+
*[[Epigenetics]] edited by C. David Allis, Thomas Jenuwein, Danny Reinberg, and Marie-Laure Caparros. Cold Spring Harbor Press, 2007.
  +
*[[Evolution]] by Nicholas Barton, Derek Briggs, Jonathan Eisen, David Goldstein, and Nipam Patel. Cold Spring Harbor Press, 2007.
  +
*[[Chromatin and Gene Regulation: Mechanisms in Epigenetics]] by Bryan Turner. Blackwell Publishing, 2002.
  +
*[[Survival of the Sickest (book)|Survival of the Sickest]] by Dr. Sharon Moalem with Jonathan Prince, Published 2007
  +
*[http://www.horizonpress.com/epi Epigenetics] edited by J. Tost. Caister Academic Press, 2008.
  +
* [http://www.cancermonthly.com/blog/2007/12/cancer-gene.html Gene and Epigene - The Next Cancer Therapy?]
  +
*[http://www.horizonpress.com/rnareg RNA and the Regulation of Gene Expression: A Hidden Layer of Complexity] edited by K. V. Morris. Caister Academic Press, 2008.
   
  +
== Notes and references ==
  +
{{Reflist|2}}
   
[[image:Epigenome NoE tag1.gif|center]]
+
==External links==
  +
  +
*[http://discovermagazine.com/2006/nov/cover DNA Is Not Destiny] - Discover Magazine cover story
  +
*[http://www.bbc.co.uk/sn/tvradio/programmes/horizon/ghostgenes.shtml BBC - Horizon - 2005 - The Ghost In Your Genes]
   
 
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Latest revision as of 07:07, March 7, 2008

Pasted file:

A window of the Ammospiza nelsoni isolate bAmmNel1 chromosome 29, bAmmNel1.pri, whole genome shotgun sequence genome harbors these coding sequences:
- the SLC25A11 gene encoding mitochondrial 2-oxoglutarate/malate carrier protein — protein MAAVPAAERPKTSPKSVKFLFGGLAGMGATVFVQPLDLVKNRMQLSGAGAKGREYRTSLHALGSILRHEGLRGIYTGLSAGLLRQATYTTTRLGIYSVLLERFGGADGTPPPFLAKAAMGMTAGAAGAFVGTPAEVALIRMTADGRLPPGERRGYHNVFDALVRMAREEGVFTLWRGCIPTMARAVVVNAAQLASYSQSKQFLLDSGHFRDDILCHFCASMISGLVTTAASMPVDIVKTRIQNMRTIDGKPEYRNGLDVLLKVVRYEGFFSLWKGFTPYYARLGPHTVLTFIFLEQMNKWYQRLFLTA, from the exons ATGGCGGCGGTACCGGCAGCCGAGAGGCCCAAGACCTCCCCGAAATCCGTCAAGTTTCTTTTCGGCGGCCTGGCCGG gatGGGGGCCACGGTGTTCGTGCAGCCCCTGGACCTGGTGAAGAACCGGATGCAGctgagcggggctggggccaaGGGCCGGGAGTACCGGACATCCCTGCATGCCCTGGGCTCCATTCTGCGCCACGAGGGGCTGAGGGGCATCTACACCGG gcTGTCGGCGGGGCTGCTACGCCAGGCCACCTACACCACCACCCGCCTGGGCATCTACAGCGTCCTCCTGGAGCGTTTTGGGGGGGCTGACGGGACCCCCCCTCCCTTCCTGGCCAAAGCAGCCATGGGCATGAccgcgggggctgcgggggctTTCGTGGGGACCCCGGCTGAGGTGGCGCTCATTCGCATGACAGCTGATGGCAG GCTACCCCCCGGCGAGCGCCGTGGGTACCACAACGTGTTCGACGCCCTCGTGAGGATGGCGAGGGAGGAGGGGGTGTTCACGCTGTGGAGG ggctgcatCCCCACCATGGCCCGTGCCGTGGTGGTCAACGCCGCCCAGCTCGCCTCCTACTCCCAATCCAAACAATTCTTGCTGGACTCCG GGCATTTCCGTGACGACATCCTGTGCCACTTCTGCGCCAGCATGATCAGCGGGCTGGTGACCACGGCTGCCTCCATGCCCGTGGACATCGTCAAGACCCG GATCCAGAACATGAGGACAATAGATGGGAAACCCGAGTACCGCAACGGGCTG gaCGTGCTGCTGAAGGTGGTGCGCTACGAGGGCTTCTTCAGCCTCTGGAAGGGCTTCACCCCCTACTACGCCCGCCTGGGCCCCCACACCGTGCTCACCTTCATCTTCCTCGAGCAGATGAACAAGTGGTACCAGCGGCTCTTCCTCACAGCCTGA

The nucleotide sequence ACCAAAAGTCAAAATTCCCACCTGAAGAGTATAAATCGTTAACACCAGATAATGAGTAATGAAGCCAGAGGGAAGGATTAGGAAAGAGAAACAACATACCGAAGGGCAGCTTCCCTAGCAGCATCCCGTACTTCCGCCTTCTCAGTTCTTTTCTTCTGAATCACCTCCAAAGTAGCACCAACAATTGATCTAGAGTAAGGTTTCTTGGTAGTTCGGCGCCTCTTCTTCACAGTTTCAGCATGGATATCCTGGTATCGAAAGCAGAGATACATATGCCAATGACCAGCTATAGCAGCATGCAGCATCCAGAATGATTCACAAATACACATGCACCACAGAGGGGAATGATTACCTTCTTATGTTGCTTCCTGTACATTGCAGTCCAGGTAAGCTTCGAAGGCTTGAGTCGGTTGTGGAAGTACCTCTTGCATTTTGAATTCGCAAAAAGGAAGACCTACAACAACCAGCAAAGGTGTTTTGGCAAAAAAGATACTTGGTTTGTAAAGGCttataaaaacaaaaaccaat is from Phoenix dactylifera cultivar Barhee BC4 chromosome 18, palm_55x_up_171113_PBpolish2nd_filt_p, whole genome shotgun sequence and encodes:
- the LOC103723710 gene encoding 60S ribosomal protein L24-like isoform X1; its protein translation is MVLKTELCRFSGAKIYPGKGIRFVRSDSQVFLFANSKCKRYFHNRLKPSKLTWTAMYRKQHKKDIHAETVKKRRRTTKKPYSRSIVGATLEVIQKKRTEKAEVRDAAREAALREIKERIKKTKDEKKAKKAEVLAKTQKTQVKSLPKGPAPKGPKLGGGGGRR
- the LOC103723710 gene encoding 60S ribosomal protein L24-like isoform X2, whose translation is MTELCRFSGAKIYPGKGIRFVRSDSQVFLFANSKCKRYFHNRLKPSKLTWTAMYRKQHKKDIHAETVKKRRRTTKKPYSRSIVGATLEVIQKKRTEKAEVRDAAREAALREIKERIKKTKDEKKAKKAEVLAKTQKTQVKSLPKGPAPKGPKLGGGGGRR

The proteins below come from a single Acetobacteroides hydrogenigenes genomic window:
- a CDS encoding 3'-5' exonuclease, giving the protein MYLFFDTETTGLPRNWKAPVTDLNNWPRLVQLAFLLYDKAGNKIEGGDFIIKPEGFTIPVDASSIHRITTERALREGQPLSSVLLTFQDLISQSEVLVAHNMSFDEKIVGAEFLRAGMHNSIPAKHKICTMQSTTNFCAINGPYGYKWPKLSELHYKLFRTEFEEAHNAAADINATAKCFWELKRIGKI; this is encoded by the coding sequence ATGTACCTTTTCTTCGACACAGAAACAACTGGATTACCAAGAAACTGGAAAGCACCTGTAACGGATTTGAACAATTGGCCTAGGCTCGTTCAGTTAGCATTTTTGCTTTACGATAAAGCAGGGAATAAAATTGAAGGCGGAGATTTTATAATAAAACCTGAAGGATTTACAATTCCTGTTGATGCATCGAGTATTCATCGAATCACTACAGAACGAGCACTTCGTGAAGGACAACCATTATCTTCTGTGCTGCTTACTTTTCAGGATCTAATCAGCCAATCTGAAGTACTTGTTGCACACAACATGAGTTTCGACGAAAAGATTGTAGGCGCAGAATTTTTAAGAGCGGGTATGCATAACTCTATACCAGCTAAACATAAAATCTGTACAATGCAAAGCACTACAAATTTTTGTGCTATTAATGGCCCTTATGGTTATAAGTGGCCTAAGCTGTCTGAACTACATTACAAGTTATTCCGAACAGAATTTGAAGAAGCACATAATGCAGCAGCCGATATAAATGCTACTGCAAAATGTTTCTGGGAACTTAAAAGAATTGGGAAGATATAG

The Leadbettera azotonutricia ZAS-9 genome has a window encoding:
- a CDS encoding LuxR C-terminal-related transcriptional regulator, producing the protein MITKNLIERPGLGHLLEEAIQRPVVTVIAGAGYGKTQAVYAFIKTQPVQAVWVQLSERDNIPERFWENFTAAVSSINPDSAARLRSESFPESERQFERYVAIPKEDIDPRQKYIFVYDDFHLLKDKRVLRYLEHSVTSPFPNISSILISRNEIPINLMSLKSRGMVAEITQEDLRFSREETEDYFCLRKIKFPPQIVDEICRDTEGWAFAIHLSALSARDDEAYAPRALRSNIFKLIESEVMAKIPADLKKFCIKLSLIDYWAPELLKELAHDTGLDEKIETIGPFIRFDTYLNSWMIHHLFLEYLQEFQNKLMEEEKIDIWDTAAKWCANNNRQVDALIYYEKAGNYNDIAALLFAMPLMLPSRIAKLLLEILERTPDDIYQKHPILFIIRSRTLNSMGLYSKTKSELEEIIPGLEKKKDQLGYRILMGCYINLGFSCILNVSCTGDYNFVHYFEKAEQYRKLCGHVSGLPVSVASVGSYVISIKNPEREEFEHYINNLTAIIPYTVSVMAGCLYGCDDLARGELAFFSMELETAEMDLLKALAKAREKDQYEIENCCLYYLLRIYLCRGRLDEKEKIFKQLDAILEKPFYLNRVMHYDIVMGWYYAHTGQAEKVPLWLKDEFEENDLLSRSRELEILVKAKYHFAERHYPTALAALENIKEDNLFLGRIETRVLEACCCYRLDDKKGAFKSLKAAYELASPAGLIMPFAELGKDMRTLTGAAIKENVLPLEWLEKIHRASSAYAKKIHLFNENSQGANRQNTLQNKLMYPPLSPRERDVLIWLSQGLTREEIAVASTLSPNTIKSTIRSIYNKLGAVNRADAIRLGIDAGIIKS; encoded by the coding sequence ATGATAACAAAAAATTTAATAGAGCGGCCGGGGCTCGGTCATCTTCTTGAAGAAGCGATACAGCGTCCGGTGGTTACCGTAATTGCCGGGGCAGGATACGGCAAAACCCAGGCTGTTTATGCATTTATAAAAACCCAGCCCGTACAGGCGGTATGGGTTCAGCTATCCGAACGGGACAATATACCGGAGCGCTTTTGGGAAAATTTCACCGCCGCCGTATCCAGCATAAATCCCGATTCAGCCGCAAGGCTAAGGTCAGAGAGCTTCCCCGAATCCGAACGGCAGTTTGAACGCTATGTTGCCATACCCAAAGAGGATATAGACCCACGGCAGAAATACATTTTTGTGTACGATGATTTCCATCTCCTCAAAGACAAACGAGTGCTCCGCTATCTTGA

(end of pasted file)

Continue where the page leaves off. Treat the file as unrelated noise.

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For the unfolding of an organism or the theory that plants and animals develop in this way, see Epigenesis (biology).

Epigenetics is a term in biology used to refer to features such as chromatin and DNA modifications that are stable over rounds of cell division but do not involve changes in the underlying DNA sequence of the organism.[1] These epigenetic changes play a role in the process of cellular differentiation, allowing cells to stably maintain different characteristics despite containing the same genomic material. Epigenetic features are inherited when cells divide despite a lack of change in the DNA sequence itself and, although most of these features are considered dynamic over the course of development in multicellular organisms, some epigenetic features show transgenerational inheritance and are inherited from one generation to the next.[2]

Specific epigenetic processes include paramutation, bookmarking, imprinting, gene silencing, X chromosome inactivation, position effect, reprogramming, transvection, maternal effects, the progress of carcinogenesis, many effects of teratogens, regulation of histone modifications and heterochromatin, and technical limitations affecting parthenogenesis and cloning.

Epigenetic research uses a wide range of molecular biologic techniques to further our understanding of epigenetic phenomena, including chromatin immunoprecipitation (together with its large-scale variants ChIP-on-chip and ChIP-seq), fluorescent in situ hybridization, methylation-sensitive restriction enzymes, DNA adenine methyltransferase identification (DamID) and bisulfite sequencing. Furthermore, the use of bioinformatic methods is playing an increasing role (computational epigenetics).

Etymology and definitionsEdit

The word "epigenetics" has been associated with many different definitions, and much of the confusion surrounding the use of the word "epigenetics" relates to the fact that it was originally defined to explain phenomena without knowing their molecular basis and with time became narrowly linked to certain phenomena as their molecular basis was discovered.[3]